WandaVision is the latest Marvel series to hit the small screen, arriving in a flood of hype as the first official series to tie in with the rest of the MCU. Initially, I hadn’t been interested in this after struggling to enjoy previous Marvel series, however after discovering that everyone I know was watching this, FOMO and the fact that we haven’t had a new MCU release since Phase 3 wrapped up with 2019’s Spider-Man: Far From Home, has prompted me to give this a go. And I’m rather glad I did.
WandaVision is set not long after the events of Endgame, and follows Wanda Maximoff (Elizabeth Olsen) and Vision (Paul Bettany) as they live an idyllic suburban life in the small town of Westview. However all is not as it seems; Wanda and Vision appear to be starring in their own 1950s style sitcom, as an odd couple with superpowers trying to blend in with the neighbours, including nosy Agnes (Kathryn Hahn) and committee leader Dotty (Emma Caulfield). Strange things soon start happening, and as Wanda and Vision become increasingly confused and suspicious about their new life, outside of Westfield agent Jimmy Woo (Randall Park), Dr Darcy Lewis (Kat Dennings) and Captain Monica Rambeau (Teyonah Parris) are also trying to figure out what’s going on.
Setting WandaVision in the style of various popular sitcoms from the 1950s onwards is a genius move. BeWitched, I Love Lucy, Malcolm in the Middle and Modern Family to name but a few of the obvious influences on show here, and this changing sitcom-style really works and blends very well with the super-powered action we know and love from the MCU. I’ll admit that I’m not a massive fan of sitcoms in general and my knowledge of older ones pre-1990 is limited at best, however, even I could appreciate the love and care that has gone into crafting this. It looks amazing and feels so authentic, from everything to the set design, costumes and change in aspect ratio.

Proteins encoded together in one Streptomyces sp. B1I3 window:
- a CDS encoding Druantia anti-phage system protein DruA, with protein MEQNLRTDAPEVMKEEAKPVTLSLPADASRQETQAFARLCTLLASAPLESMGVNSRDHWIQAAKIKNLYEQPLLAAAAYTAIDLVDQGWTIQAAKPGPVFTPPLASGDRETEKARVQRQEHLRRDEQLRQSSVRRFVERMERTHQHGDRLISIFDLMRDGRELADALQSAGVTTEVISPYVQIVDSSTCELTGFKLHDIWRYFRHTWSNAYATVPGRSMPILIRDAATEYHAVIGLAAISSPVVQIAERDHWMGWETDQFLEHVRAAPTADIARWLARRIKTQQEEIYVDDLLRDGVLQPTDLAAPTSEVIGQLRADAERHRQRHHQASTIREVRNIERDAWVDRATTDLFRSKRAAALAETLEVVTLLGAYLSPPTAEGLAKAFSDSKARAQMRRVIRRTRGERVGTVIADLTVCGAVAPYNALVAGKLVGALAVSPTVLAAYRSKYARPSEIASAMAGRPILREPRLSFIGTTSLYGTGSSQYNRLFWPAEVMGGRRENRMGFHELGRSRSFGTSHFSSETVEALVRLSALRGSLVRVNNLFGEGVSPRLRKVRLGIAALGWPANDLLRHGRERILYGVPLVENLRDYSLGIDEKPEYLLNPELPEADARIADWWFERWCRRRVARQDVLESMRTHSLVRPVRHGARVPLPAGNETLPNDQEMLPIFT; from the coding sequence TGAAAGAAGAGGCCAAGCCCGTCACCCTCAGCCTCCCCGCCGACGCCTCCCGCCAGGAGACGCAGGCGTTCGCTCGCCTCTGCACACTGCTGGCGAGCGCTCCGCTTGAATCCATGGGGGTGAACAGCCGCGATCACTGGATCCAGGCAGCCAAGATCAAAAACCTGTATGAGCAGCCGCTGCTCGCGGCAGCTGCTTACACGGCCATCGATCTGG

It is of course helped by the stellar performances by Elizabeth Olsen. In the MCU so far Wanda has been rather sidelined and Olsen has been given little chance to shine. However she is undoubtedly the star of WandaVision and has been given ample opportunity to show off her versatility and talents, and she certainly does. We see a side of Wanda we’ve never seen before and Olsen’s ability to transform into each decade’s sitcom character is brilliant to watch. It’s a shame then that Bettany’s Vision doesn’t quite match up. No matter the decade, Vision never really seems to change much and while he is funny on occasion, I’m not entirely convinced that seeing more of Vision is a good thing. He’s always been the aloof synthezoid and this may have made him a little too ‘human’. However that said, it was still nice to see a lot more of Bettany than we have done in a while.
Once you get over the sitcom styling, the first couple of episodes are quite slow and had it continued in this vein I may have struggled to remain interested. However, in typical Marvel style, it soon picks up and immerses us into the full MCU experience I was expecting. While I don’t want to say much about the plot, from episode 3 onwards I was hooked and the story never felt drawn out, and this wasn’t just due to the short half-hour episodes. Unravelling the world of WandaVision was hugely enjoyable and one particular character reappearance in episode 5 had me almost squealing in geeky happiness. The only thing WandaVision is really lacking is the humour and camaraderie that have made the rest of the MCU films into what we love best. Yes, there is humour and fun, but this mostly comes from Woo and Darcy, and I think it’s noticeable that the funnier Avengers are missing.
For me, WandaVision isn’t perfect however it was still hugely enjoyable and has definitely given me a newfound appreciation for Wanda as a character. And most important of all, it’s filled a rather large Marvel shaped hole brought on by coronavirus. Bring on The Falcon and the Winter Soldier.
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